Conservatives launch Debt Clock
Brilliant. Fantastic. Big, bold and with all the subtlety of a a Gordon Brown smile. If this is the measure of the Conservative Party's advertising campaign over the next six months, it will be as effective as the 'Labour isn't Working' campaign of 1979.
It is a 'national debt clock' which is being projected onto Battersea Power Station. It shows the national debt in real time, rising by £5,500 per second.
The latest official figures show that the debt was £829.7 billion at the end of October.
The debt today stands at £847.9 billion.
And is rising by £5,550 every second.
That’s £23 per family per day.
Moody's have warned that the UK faces ‘an inexorable deterioration of debt affordability in the short term under almost all foreseeable scenarios'. This comes just weeks after Fitch warn that the U.K.’s sovereign credit rating is most at risk among top-rated nations. The rating faces risks because the UK needs 'the largest budget adjustment'. Earlier this year Standard & Poor’s lowered the outlook on the UK’s AAA rating to 'negative' from 'stable' on May 21, citing the country’s rising debt burden.
The national debt is predicted to double to £1.4 trillion in five years. Public Sector Net Debt is predicted to more than double from £609.1bn in 2008-09 to £1370bn in 2013-14.
£1 in every £4 spent by the government this year is borrowed. The Budget shows net borrowing in 2009-10 at £175bn, this is 26% of the Total Managed Expenditure of £671.4bn.
This year alone, Labour will add £2,850 to the debt of every child. Government borrowing this year is £175 billion, or £2,850 in extra debt per person. If the official economic forecasts are wrong, it could be even higher.
The average family will have to spend over £2,500 a year in taxes just on paying the interest on Labour’s debt. This is more than what families currently spend on average on petrol costs, gas bills and electricity bills combined. It is more than half the cost of the average family’s current annual mortgage interest payment. Households spend on average £754 a year on petrol, and £827 on gas and electricity bills. The average family with a mortgage currently spends £4,285 on its mortgage interest payments.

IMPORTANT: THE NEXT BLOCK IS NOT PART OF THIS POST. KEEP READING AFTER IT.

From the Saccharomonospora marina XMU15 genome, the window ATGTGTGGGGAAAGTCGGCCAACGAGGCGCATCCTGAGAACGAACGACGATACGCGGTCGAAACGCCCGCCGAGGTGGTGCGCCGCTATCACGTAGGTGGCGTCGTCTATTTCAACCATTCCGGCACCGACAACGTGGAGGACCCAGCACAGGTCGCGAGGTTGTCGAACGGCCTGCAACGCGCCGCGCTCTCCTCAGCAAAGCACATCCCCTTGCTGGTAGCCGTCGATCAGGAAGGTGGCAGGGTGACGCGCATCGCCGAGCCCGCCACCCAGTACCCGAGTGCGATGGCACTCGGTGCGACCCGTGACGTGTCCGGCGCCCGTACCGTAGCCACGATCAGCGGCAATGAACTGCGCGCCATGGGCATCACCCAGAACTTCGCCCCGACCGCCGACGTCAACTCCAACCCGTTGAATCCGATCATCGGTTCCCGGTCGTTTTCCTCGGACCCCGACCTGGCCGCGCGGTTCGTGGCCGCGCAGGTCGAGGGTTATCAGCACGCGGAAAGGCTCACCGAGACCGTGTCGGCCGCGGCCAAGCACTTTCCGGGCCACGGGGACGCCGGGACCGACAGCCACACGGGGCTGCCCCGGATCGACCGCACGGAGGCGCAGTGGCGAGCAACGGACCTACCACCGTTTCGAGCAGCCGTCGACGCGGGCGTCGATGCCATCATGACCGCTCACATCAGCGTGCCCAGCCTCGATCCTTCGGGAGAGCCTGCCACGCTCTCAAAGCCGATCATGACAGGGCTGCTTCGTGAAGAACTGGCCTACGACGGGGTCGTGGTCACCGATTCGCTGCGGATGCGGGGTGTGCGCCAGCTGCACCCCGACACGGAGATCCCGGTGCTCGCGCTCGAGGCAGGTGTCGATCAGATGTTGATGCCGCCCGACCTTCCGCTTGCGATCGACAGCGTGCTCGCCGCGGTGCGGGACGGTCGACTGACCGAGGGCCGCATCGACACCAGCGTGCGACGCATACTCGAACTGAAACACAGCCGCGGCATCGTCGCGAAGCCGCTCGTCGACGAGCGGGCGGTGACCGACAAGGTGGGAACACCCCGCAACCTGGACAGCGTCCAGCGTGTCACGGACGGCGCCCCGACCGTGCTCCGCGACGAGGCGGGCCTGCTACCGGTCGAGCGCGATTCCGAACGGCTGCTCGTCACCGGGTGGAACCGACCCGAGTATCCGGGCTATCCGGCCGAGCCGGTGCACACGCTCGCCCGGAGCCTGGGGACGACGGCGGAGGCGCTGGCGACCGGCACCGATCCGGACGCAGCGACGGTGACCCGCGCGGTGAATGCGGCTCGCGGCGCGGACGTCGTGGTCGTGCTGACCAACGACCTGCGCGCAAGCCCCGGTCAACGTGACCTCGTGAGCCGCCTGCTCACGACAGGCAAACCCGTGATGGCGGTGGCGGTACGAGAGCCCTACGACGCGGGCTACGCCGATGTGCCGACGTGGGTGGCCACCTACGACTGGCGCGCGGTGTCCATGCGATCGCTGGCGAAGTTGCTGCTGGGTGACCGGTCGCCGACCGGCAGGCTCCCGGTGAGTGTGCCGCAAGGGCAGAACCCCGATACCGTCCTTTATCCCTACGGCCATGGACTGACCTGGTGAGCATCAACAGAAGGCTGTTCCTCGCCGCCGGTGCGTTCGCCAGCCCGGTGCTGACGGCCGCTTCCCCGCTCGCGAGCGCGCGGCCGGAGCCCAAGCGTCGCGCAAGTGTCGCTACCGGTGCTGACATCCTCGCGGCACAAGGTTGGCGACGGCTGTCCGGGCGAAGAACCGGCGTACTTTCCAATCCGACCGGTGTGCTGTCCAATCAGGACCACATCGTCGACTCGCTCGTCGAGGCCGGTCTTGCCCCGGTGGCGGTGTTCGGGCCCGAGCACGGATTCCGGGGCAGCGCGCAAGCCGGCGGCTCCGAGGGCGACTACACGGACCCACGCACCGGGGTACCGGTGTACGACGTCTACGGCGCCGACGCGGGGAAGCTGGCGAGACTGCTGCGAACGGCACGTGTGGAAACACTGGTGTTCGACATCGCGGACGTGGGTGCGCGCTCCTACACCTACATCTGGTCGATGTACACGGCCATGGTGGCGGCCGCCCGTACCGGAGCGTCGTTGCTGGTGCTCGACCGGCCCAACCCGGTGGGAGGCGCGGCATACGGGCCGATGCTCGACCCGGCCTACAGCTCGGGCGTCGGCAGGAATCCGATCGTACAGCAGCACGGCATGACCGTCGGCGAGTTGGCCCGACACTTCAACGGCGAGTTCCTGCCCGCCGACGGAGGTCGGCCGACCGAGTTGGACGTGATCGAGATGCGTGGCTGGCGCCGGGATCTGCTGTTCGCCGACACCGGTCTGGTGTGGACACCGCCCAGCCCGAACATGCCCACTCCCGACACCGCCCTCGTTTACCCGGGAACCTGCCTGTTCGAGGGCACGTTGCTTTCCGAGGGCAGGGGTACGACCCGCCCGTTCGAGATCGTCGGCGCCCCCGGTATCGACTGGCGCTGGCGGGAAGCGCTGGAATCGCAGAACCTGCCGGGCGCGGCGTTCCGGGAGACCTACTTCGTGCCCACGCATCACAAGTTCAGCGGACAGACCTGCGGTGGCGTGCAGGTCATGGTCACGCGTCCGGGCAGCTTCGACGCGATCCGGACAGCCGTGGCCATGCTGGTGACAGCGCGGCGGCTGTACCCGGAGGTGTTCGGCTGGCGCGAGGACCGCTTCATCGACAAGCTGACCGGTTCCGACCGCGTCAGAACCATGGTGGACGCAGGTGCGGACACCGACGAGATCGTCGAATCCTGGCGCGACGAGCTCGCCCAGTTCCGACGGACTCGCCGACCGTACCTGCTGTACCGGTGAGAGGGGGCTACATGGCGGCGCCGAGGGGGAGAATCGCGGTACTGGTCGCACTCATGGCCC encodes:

What you could buy with the interest on Labour’s debt:
If Britain was not going to spend £63.7 billion a year on debt interest, we could:
Abolish fuel duty, inheritance tax, and stamp duty or
Abolish council tax or
Pay for 1.5 million extra police officers or
Pay for 1.6 million extra teachers or
Pay for 1.9 million extra nurses or
Cut the basic rate of income tax by over 13p.
Britain will spend more next year on paying the interest on Labour’s debt than on educating our schoolchildren. The Dedicated Schools Grant in 2010-11 will be £31.9 billion. Debt interest payments will be £42.9 billion in 2010-11, and are estimated to rise to £63.7 billion by 2013-4.
Britain will spend over three times as much next year paying the interest on Labour’s debt than on our transport system. The transport budget in 2010-11 will be £13.8 billion.
Britain will spend more than twice as much next year paying the interest on Labour’s debt than on police and prisons combined. The combined budget of the Home Office and the Department of Justice in 2010-11 will be £20.4 billion.
Britain will spend six times as much next year paying the interest on Labour’s debt than on building homes. The total budget for ‘Building and improving the supply of housing’ in 2010-11 is £6.4 billion.
Britain will spend more than twice as much next year paying the interest on Labour’s debt than on tax credits. The total budget for tax credits in 2010-11 will be £21.8 billion.
Britain will spend more than four times as much next year paying the interest on Labour’s debt than on the Olympics. The total budget for the Olympics is £9.35 billion.
Leading economists agree that the UK needs to do more to tackle the deficit. Mervyn King said: "The longer there is not a credible plan that sets out what actions will be taken the more that [rating downgrade] is a risk" (evidence to the Treasury Select Committee, 24 November 2009). The OECD say: "The weak fiscal position makes further consolidation necessary; an announcement of concrete and comprehensive consolidation plans upfront would enhance macroeconomic stability" (Economic Outlook 86, November 2009). Michael Saunders at Citi says: "Since the Budget, other groups (IMF, OECD, European Commission, CBI, major ratings agencies) have warned that more needs to be done to return to fiscal sustainability" (Citigroup note, 4 December 2009). The CBI say: "History tells us that these are really difficult nettles to grasp but if you grasp them in a clear and bold way, then the pain lasts for a shorter period than if you just limply grab hold of them… Our strong instincts are that the risks of going too soon are less than the risks of waiting too long" (Richard Lambert, CBI Director General, quoted in FT, 19 November 2009).
And the saviour of the world, Barack Obama, says: "I think it is important though to recognise that if we keep on adding to the debt, even in the midst of this recovery, that at some point, people could lose confidence in the US economy in a way that could actually lead to a double-dip recession" (in The Times, November 18 2009).
Labour has cursed the nation with a debt to Mammon which will have to be satisfied.
And it will hurt.